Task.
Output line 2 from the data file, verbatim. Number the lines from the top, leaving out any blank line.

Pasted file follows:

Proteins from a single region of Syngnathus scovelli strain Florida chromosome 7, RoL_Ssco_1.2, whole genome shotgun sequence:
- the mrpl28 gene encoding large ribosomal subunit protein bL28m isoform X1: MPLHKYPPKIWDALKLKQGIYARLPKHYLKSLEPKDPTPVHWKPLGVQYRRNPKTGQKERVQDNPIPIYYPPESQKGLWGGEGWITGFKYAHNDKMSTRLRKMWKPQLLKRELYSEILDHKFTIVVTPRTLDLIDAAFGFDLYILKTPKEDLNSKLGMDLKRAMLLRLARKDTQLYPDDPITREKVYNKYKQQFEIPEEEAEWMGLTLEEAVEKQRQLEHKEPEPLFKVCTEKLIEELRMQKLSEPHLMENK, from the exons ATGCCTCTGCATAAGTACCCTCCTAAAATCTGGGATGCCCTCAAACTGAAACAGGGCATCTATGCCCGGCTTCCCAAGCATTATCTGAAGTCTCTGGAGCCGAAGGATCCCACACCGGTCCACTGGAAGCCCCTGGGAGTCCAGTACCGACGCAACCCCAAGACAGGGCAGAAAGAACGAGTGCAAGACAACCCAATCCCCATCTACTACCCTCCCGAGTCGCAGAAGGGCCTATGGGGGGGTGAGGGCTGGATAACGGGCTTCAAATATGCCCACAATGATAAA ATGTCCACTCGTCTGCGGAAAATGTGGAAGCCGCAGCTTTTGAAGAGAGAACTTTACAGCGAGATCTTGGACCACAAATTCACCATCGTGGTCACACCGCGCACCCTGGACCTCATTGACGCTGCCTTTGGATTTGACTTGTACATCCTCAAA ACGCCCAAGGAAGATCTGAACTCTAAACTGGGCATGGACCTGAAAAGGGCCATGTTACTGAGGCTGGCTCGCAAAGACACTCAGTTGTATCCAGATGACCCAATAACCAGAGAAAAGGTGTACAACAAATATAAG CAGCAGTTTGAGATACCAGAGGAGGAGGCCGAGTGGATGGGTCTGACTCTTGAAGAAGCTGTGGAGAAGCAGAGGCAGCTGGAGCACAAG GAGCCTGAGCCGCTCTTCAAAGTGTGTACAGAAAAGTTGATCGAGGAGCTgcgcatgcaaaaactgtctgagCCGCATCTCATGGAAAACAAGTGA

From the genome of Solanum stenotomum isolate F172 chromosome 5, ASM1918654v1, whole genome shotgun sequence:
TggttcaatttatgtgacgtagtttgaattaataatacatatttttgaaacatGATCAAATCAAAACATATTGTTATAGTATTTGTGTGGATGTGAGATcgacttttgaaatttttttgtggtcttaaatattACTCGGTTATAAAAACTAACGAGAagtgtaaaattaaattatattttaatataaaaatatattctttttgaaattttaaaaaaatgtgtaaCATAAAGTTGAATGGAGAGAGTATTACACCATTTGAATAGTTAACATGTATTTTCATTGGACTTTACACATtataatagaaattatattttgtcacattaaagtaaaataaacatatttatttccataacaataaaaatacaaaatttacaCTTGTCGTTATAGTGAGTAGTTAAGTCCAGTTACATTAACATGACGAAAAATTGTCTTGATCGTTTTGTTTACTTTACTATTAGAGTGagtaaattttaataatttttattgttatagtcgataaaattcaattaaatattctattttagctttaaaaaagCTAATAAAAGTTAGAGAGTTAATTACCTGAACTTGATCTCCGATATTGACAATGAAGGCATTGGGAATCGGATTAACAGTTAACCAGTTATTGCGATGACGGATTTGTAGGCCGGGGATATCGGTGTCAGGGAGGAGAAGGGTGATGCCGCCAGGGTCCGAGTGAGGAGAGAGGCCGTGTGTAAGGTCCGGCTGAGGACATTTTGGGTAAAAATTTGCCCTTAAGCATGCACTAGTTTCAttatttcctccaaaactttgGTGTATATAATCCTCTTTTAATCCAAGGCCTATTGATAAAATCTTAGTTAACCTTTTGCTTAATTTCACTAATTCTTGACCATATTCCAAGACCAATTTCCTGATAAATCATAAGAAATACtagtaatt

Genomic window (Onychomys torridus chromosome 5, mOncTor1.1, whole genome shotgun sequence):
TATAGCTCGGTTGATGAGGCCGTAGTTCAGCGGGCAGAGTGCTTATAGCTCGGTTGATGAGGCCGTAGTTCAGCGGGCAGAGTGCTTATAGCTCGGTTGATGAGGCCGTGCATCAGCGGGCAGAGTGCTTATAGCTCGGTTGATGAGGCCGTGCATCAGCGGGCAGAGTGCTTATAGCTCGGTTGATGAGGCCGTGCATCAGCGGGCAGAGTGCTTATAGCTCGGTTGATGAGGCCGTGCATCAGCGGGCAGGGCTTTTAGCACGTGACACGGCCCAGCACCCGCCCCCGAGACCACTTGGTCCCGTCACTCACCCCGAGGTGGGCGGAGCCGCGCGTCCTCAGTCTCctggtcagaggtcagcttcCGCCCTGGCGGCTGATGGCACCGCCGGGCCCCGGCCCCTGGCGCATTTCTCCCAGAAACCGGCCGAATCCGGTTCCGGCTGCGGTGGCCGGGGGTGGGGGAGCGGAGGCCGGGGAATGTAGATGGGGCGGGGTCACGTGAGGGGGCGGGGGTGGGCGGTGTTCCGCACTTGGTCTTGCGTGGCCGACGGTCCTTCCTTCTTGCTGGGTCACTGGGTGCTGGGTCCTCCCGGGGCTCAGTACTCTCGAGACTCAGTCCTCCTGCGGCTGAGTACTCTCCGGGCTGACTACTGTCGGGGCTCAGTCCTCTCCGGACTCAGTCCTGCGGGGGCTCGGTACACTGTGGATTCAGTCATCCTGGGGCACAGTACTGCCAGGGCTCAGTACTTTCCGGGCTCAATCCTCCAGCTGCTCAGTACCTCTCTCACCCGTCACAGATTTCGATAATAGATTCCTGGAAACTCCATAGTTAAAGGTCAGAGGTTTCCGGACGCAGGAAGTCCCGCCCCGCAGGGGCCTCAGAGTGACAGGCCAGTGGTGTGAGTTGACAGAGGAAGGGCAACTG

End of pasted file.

- the mrpl28 gene encoding large ribosomal subunit protein bL28m isoform X1: MPLHKYPPKIWDALKLKQGIYARLPKHYLKSLEPKDPTPVHWKPLGVQYRRNPKTGQKERVQDNPIPIYYPPESQKGLWGGEGWITGFKYAHNDKMSTRLRKMWKPQLLKRELYSEILDHKFTIVVTPRTLDLIDAAFGFDLYILKTPKEDLNSKLGMDLKRAMLLRLARKDTQLYPDDPITREKVYNKYKQQFEIPEEEAEWMGLTLEEAVEKQRQLEHKEPEPLFKVCTEKLIEELRMQKLSEPHLMENK, from the exons ATGCCTCTGCATAAGTACCCTCCTAAAATCTGGGATGCCCTCAAACTGAAACAGGGCATCTATGCCCGGCTTCCCAAGCATTATCTGAAGTCTCTGGAGCCGAAGGATCCCACACCGGTCCACTGGAAGCCCCTGGGAGTCCAGTACCGACGCAACCCCAAGACAGGGCAGAAAGAACGAGTGCAAGACAACCCAATCCCCATCTACTACCCTCCCGAGTCGCAGAAGGGCCTATGGGGGGGTGAGGGCTGGATAACGGGCTTCAAATATGCCCACAATGATAAA ATGTCCACTCGTCTGCGGAAAATGTGGAAGCCGCAGCTTTTGAAGAGAGAACTTTACAGCGAGATCTTGGACCACAAATTCACCATCGTGGTCACACCGCGCACCCTGGACCTCATTGACGCTGCCTTTGGATTTGACTTGTACATCCTCAAA ACGCCCAAGGAAGATCTGAACTCTAAACTGGGCATGGACCTGAAAAGGGCCATGTTACTGAGGCTGGCTCGCAAAGACACTCAGTTGTATCCAGATGACCCAATAACCAGAGAAAAGGTGTACAACAAATATAAG CAGCAGTTTGAGATACCAGAGGAGGAGGCCGAGTGGATGGGTCTGACTCTTGAAGAAGCTGTGGAGAAGCAGAGGCAGCTGGAGCACAAG GAGCCTGAGCCGCTCTTCAAAGTGTGTACAGAAAAGTTGATCGAGGAGCTgcgcatgcaaaaactgtctgagCCGCATCTCATGGAAAACAAGTGA